MATERIALS AND METHODS

The survey was accepted by the local ethics committee of the Medical University of Lublin (No. KE-0254/86/2016) and all participants signed an informed written consent on the basis of the Helsinki Declaration for the procedures they followed.

Materials

The investigation was conducted retrospectively on 302 persons. The study group was formed by 142 patients with ALC and 92 with MAFLD. The control group was represented by 68 healthy volunteers. Figure 1 displays the selection of the participants included in the survey. Table 1 shows clinical features of the study population. The diagnosis of liver cirrhosis (LC) was established in accordance with commonly used criteria. The doppler mode abdominal ultrasound examination was applied to confirm the presence of portal hypertension (diameter of portal vein ≥ 13 mm). Different underlying factors leading to portal hypertension were ruled out. Panendoscopy was performed in each of the 142 persons belonging to the ALC group - in 126 of them varices in the esophagus or stomach of the different stages were visualized. Ascites was found in 92 of the ALC patients, leading consequently to the paracentesis in 84 of them. None from the study group suffered from hepatic encephalopathy or spontaneous bacterial peritonitis. All persons enrolled to the survey were given 0/9 points on the CHESS scale. Alcohol-related etiology of LC was figured out due to the proven daily intake of pure ethanol more than 30 g. A detailed history of alcohol addiction was obtained directly from the patients or their trustworthy family members. In addition, all included in the study of ALC patients got positive results on the conducted CAGE test. On the other hand, MAFLD was diagnosed according to the previous history, physical examination, laboratory findings and ultrasound imaging. A daily alcohol consumption amount was not greater than 20 g in men and 10 g in women. Disorders potentially responsible for the development of liver steatosis (celiac disease, Wilson's disease, hepatobiliary infections and alpha-1-antitrypsin deficiency) had been ruled out. Diabetes mellitus type 2 was identified among 22 persons. The presence of diabetes mellitus type 1 caused the exclusion from the survey. None of the MAFLD patients was diagnosed with impaired fasting glucose. Forty six of them were found to suffer from arterial hypertension; 84 persons presented features of metabolic syndrome. Viral/autoimmune liver diseases, clinically relevant inflammatory process and anemia constituted other excluding criteria. None of the survey participants was on steroid therapy.

Figure 1
Figure 1 Flow chart demonstrating the selection of study participants. ALC: Alcohol-related liver cirrhosis; MAFLD: Metabolic-associated fatty liver disease; US: Ultrasound.
Table 1 Clinical characteristics of study participants.
Parameter
ALC, n = 142
MAFLD, n = 92
Controls, n = 68
Together, n = 302
Sex (F/M)36/10633/5936/32105/197
Age (yr), (mean ± SD; median; min-max)54 ± 12; 55; 31-8460 ± 15; 61; 22-9046 ± 16; 45; 20-8554 ± 15; 55; 20-90
BMI (kg/m2) (mean ± SD; median; min-max)25.89 ± 9.31; 25.91; 16.7-36.7129.49 ± 4.9; 28.7; 16.26-43.0121.95 ± 2.62; 22.45; 16.18-24.86-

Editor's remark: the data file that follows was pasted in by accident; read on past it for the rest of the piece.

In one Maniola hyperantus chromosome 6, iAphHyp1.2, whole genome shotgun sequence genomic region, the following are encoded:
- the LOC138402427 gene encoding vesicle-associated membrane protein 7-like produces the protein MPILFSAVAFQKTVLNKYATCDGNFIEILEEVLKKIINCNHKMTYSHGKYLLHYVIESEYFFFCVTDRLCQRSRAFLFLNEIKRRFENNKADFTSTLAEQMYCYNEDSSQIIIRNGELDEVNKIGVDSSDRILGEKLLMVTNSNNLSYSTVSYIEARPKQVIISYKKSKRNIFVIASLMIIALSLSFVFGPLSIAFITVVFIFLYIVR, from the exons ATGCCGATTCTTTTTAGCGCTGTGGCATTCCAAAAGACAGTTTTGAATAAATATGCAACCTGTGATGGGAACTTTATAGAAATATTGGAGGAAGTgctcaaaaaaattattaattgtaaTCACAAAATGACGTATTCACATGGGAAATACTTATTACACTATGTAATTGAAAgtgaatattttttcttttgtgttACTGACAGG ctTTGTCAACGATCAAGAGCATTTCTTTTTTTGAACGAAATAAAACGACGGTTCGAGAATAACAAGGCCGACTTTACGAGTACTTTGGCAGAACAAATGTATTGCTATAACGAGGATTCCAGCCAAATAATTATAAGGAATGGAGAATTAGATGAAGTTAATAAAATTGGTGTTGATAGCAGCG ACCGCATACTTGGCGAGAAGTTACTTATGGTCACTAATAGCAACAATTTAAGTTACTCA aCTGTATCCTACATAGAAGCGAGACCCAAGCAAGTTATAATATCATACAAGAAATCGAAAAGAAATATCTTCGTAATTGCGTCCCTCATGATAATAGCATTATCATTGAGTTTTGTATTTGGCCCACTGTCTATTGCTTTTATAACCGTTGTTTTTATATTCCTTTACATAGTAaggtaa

DM type 20/14222/92--
AH32/14246/92--
Procedures

Venous blood samples obtained from peripheral blood were collected from all study participants. EDTA was applied to evaluate hematological indices and citrate to evaluate clotting. Biochemical indices were obtained from the blood samples without an anticoagulant. We collected the blood after at least 12 h of fasting. Hematological and biochemical procedures were performed 4 h after blood sample collection. All of the measurements were conducted in the laboratory of Clinical Hospital Number 4, Lublin, Poland. The remaining part of the blood samples, without an anticoagulant, were centrifuged at the speed of 2000 g for 10 min within 15 min after blood collection. The obtained serum was then stored in 1 mL Eppendorf test tubes at the temperature of -80 °C until the evaluation of direct markers of liver fibrosis with ELISA. Among morphotic parameters of the blood, the RDW, RPR and RLR were obtained. The evaluation of indirect indices of liver cirrhosis concerned: Aspartate transaminase to alkaline transaminase ratio (AAR), aspartate transaminase to platelet ratio index (APRI), FIB-4 (fibrosis-4) and gamma-glutamyl transpeptidase to platelet ratio (GPR) (GGT to PLT Ratio). MELD score was assessed in the ALC patients and non-alcoholic fatty liver disease (NAFLD) fibrosis score and BARD score were applied to the MAFLD group. Procollagen I carboxyterminal propeptide (PICP), procollagen III aminoterminal propeptide (PIIINP), platelet-derived growth factor AB (PDGF-AB), transforming growth factor-α (TGF-α) and laminin belonged to direct indices of liver fibrosis that were measured. Laboratory procedures were performed in the Department of Biochemistry and Molecular Biology, Medical University of Lublin according to the recommended indications. The assessment of PICP and PIIINP was conducted with quantitative ELISA tests. PDGF-AB and TGF-α were evaluated with the use of R&D Systems Quantikine ELISA Kits. Finally, the measurement of the concentration of laminin was possible because of the Takara Laminin EIA Kit without Sulphuric Acid.